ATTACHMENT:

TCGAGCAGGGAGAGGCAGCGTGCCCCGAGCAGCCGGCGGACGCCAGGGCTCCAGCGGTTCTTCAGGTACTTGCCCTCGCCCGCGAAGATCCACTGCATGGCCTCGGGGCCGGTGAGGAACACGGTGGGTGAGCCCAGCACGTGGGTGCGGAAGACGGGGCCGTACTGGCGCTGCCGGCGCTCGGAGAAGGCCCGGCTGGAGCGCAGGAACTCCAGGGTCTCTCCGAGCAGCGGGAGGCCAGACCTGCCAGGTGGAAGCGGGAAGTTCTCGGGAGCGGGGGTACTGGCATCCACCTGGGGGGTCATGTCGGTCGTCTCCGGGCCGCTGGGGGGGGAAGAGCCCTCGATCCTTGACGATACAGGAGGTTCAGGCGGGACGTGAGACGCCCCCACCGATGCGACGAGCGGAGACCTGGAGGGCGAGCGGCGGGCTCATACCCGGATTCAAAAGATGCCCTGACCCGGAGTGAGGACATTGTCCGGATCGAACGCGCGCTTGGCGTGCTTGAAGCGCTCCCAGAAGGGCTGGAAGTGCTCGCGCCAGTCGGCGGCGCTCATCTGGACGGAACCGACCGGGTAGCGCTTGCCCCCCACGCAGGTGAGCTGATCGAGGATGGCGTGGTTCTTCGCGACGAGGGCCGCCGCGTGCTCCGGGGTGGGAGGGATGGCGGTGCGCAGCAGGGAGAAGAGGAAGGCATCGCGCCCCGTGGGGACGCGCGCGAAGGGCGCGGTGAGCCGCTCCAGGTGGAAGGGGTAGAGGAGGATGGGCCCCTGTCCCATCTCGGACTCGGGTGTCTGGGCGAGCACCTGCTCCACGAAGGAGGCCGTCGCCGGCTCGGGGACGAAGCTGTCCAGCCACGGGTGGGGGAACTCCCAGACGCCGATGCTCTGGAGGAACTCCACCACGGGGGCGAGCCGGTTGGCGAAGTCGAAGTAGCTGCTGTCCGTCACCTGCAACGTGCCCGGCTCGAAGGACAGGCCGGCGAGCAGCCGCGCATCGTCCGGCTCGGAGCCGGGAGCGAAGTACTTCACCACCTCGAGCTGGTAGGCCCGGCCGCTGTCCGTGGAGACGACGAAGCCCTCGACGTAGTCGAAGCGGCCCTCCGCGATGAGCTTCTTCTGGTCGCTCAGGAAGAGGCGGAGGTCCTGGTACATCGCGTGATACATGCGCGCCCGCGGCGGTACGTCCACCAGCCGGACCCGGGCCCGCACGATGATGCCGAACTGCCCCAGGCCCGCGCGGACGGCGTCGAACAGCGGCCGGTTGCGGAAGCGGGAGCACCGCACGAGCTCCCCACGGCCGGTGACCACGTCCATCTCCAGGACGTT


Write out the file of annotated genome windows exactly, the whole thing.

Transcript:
TCGAGCAGGGAGAGGCAGCGTGCCCCGAGCAGCCGGCGGACGCCAGGGCTCCAGCGGTTCTTCAGGTACTTGCCCTCGCCCGCGAAGATCCACTGCATGGCCTCGGGGCCGGTGAGGAACACGGTGGGTGAGCCCAGCACGTGGGTGCGGAAGACGGGGCCGTACTGGCGCTGCCGGCGCTCGGAGAAGGCCCGGCTGGAGCGCAGGAACTCCAGGGTCTCTCCGAGCAGCGGGAGGCCAGACCTGCCAGGTGGAAGCGGGAAGTTCTCGGGAGCGGGGGTACTGGCATCCACCTGGGGGGTCATGTCGGTCGTCTCCGGGCCGCTGGGGGGGGAAGAGCCCTCGATCCTTGACGATACAGGAGGTTCAGGCGGGACGTGAGACGCCCCCACCGATGCGACGAGCGGAGACCTGGAGGGCGAGCGGCGGGCTCATACCCGGATTCAAAAGATGCCCTGACCCGGAGTGAGGACATTGTCCGGATCGAACGCGCGCTTGGCGTGCTTGAAGCGCTCCCAGAAGGGCTGGAAGTGCTCGCGCCAGTCGGCGGCGCTCATCTGGACGGAACCGACCGGGTAGCGCTTGCCCCCCACGCAGGTGAGCTGATCGAGGATGGCGTGGTTCTTCGCGACGAGGGCCGCCGCGTGCTCCGGGGTGGGAGGGATGGCGGTGCGCAGCAGGGAGAAGAGGAAGGCATCGCGCCCCGTGGGGACGCGCGCGAAGGGCGCGGTGAGCCGCTCCAGGTGGAAGGGGTAGAGGAGGATGGGCCCCTGTCCCATCTCGGACTCGGGTGTCTGGGCGAGCACCTGCTCCACGAAGGAGGCCGTCGCCGGCTCGGGGACGAAGCTGTCCAGCCACGGGTGGGGGAACTCCCAGACGCCGATGCTCTGGAGGAACTCCACCACGGGGGCGAGCCGGTTGGCGAAGTCGAAGTAGCTGCTGTCCGTCACCTGCAACGTGCCCGGCTCGAAGGACAGGCCGGCGAGCAGCCGCGCATCGTCCGGCTCGGAGCCGGGAGCGAAGTACTTCACCACCTCGAGCTGGTAGGCCCGGCCGCTGTCCGTGGAGACGACGAAGCCCTCGACGTAGTCGAAGCGGCCCTCCGCGATGAGCTTCTTCTGGTCGCTCAGGAAGAGGCGGAGGTCCTGGTACATCGCGTGATACATGCGCGCCCGCGGCGGTACGTCCACCAGCCGGACCCGGGCCCGCACGATGATGCCGAACTGCCCCAGGCCCGCGCGGACGGCGTCGAACAGCGGCCGGTTGCGGAAGCGGGAGCACCGCACGAGCTCCCCACGGCCGGTGACCACGTCCATCTCCAGGACGTT